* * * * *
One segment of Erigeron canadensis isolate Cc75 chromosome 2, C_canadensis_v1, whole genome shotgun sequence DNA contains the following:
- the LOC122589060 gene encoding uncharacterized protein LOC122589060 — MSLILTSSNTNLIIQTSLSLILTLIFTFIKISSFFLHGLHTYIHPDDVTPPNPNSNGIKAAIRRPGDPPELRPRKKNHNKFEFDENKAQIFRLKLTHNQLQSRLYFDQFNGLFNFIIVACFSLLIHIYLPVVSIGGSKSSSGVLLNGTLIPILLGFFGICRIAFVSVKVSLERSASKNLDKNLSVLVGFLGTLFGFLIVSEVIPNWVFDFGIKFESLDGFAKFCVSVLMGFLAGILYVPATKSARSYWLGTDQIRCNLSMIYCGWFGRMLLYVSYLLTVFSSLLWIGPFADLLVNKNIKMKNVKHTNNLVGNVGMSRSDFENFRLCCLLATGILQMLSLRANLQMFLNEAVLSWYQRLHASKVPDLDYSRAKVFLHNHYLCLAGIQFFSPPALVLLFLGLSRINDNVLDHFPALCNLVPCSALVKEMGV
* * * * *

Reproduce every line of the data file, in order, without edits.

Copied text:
One segment of Erigeron canadensis isolate Cc75 chromosome 2, C_canadensis_v1, whole genome shotgun sequence DNA contains the following:
- the LOC122589060 gene encoding uncharacterized protein LOC122589060 — MSLILTSSNTNLIIQTSLSLILTLIFTFIKISSFFLHGLHTYIHPDDVTPPNPNSNGIKAAIRRPGDPPELRPRKKNHNKFEFDENKAQIFRLKLTHNQLQSRLYFDQFNGLFNFIIVACFSLLIHIYLPVVSIGGSKSSSGVLLNGTLIPILLGFFGICRIAFVSVKVSLERSASKNLDKNLSVLVGFLGTLFGFLIVSEVIPNWVFDFGIKFESLDGFAKFCVSVLMGFLAGILYVPATKSARSYWLGTDQIRCNLSMIYCGWFGRMLLYVSYLLTVFSSLLWIGPFADLLVNKNIKMKNVKHTNNLVGNVGMSRSDFENFRLCCLLATGILQMLSLRANLQMFLNEAVLSWYQRLHASKVPDLDYSRAKVFLHNHYLCLAGIQFFSPPALVLLFLGLSRINDNVLDHFPALCNLVPCSALVKEMGV